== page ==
Then – the unveiling of the design, led by Bassetti’s Parker, with these toplines!
*School building = 2 wings with connector
*Gym, lunchroom, library in north wing, a 2-story building
*Classrooms in south wing, 3 stories on its west end, 2 on its east end unless third story is added to get to 650-student capacity; building would include an “idea lab” as well as space for “learning communities” and a “commons”
*Main bus dropoff on 104th, “recognizing the school population is likely going to double and vehicular traffic is likely going to double”
*Parking lot with at least 66 spaces
*New curbs and gutters expected for entire frontage on 104th and 105th
*Covered space for bicycle storage between building and lot to east (room for 60 bikes, it was mentioned later)
*West end, new soft-surface playfield for softball and soccer and community use
*Topography addressed by scooping out southeast side, about 10 feet – leveling access from crosswalk into main entry of school –
“not going to export a lot of soil nor bring a lot in”
*Raising main school entrance so “you’re not dropping down 7 feet like you are now” (into the entry)
*Covered play area between buildings
*”Child care” area would have its own play area toward southeast side of site
*Special education would be in the middle of the south side of the south building
*Teaching gardens with raised beds on south side of site, where the south side of the classroom building can facilitate environmental/science studies
*Cafeteria or gym could be “zoned off” for afterhours event while keeping the rest of the school secure
A few landscaping points were discussed, including a “specimen tree” – likely a Garry Oak – by the entryway on the north side, and green screens in places – though some nervous laughter followed as the presenter mentioned “like the new fire station  on 35th SW, though there they are not growing well, we plan to do a much better job.” (Another architectural firm worked on that project.)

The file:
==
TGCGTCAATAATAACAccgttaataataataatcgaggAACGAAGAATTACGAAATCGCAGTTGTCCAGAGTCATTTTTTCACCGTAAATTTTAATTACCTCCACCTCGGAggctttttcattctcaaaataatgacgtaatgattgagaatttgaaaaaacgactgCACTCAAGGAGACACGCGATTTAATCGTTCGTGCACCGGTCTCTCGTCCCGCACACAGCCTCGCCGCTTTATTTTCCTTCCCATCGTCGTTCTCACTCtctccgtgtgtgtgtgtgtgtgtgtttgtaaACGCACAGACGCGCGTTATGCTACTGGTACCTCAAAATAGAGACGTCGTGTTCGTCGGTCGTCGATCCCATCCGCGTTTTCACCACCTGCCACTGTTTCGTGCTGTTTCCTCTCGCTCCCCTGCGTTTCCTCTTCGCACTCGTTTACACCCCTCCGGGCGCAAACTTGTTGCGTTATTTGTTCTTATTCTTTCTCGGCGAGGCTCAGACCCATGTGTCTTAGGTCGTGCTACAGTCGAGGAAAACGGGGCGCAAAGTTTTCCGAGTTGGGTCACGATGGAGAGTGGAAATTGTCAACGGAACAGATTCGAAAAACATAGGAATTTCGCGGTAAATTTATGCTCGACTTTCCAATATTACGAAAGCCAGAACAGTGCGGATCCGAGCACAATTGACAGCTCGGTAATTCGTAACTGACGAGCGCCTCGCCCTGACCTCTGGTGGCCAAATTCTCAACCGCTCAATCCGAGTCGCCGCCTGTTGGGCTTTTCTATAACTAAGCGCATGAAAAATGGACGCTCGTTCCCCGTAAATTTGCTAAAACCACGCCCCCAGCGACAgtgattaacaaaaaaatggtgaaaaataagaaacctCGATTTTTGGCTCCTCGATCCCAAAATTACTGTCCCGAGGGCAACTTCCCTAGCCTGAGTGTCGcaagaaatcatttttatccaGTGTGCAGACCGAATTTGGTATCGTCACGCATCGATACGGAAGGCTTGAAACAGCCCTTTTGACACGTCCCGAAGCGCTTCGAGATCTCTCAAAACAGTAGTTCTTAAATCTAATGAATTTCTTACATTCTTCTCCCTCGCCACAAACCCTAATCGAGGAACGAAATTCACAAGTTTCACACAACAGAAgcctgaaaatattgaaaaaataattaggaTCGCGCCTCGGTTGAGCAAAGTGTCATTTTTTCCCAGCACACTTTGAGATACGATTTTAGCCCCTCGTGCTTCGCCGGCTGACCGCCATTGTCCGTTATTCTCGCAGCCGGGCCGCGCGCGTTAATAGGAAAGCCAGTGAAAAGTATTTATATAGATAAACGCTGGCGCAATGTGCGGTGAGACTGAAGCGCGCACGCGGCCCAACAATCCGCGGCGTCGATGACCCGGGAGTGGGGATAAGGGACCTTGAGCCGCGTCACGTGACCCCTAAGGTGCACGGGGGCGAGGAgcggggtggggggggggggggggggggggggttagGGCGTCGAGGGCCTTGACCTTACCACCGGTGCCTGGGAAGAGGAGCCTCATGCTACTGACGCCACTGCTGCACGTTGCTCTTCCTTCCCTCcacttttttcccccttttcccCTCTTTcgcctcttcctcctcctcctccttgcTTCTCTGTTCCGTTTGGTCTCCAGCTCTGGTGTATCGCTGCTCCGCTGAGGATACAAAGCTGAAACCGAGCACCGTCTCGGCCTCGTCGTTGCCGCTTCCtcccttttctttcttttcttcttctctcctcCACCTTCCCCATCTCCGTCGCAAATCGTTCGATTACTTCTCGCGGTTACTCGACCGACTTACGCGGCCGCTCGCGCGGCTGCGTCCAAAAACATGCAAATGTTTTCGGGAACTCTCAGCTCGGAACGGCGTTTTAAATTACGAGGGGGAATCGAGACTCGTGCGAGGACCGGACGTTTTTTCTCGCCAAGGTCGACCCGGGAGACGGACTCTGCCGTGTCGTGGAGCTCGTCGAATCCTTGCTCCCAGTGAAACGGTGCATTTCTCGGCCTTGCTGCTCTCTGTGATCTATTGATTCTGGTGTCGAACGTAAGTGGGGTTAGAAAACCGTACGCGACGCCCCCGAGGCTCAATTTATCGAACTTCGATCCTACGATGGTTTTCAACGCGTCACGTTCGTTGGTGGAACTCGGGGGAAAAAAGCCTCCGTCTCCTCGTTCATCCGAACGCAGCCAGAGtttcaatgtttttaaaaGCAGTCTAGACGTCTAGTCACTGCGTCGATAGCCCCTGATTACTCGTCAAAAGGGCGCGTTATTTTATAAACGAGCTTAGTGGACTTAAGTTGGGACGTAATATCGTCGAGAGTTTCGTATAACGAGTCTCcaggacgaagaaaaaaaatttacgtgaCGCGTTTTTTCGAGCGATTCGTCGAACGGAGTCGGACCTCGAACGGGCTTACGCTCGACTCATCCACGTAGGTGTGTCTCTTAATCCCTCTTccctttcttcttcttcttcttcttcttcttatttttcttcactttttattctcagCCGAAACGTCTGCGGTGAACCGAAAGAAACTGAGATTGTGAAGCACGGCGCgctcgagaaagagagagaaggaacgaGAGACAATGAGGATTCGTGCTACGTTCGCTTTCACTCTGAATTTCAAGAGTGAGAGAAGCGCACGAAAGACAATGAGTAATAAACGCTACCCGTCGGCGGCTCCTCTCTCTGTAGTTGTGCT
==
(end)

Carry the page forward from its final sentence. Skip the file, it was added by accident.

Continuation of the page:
Again and again, the use of natural light was stressed – and “transparency” – a point brought home by the sunlight that blazed through the Arbor Heights lunchroom’s west-facing windows for most of the meeting, so bright that when School Design Advisory Team members were asked to stand, some were seen wearing sunglasses.
Overall, as was noted during the meeting, it was a laudable turnout for a summer night, and those on hand applauded as the 40-minute presentation concluded, with the meeting moving into Q/A, mostly from questions written on cards during the meeting and collected as it proceeded.
Three questions involved the eSTEM program – first, the one about whether Arbor Heights will remain a neighborhood school or become an option school like K-5 STEM at Boren. Collins stressed it would remain a neighborhood school, with the curriculum changing because “the environmental STEM program is what we believe to be the type of education that’s important for ALL students to have.” Collins also reminded attendees that arts teacher Laura Drake is coming on board. Students will “have fun,” she promises.
With the arts addition, will the curriculum be rechristened eSTEAM? one question is read. If the community thinks so, Collins replies.
Another question is about neighborhood bus routes. Too soon to say, she says. But “we will actually have parking on site,” unlike the current campus, she says. Zoning will require at least 66 spaces. They do want to encourage people to bike, she stressed, but “we do have to have parking on site.” And that will be available for community meetings. The special-education buses will go on 105th, she said.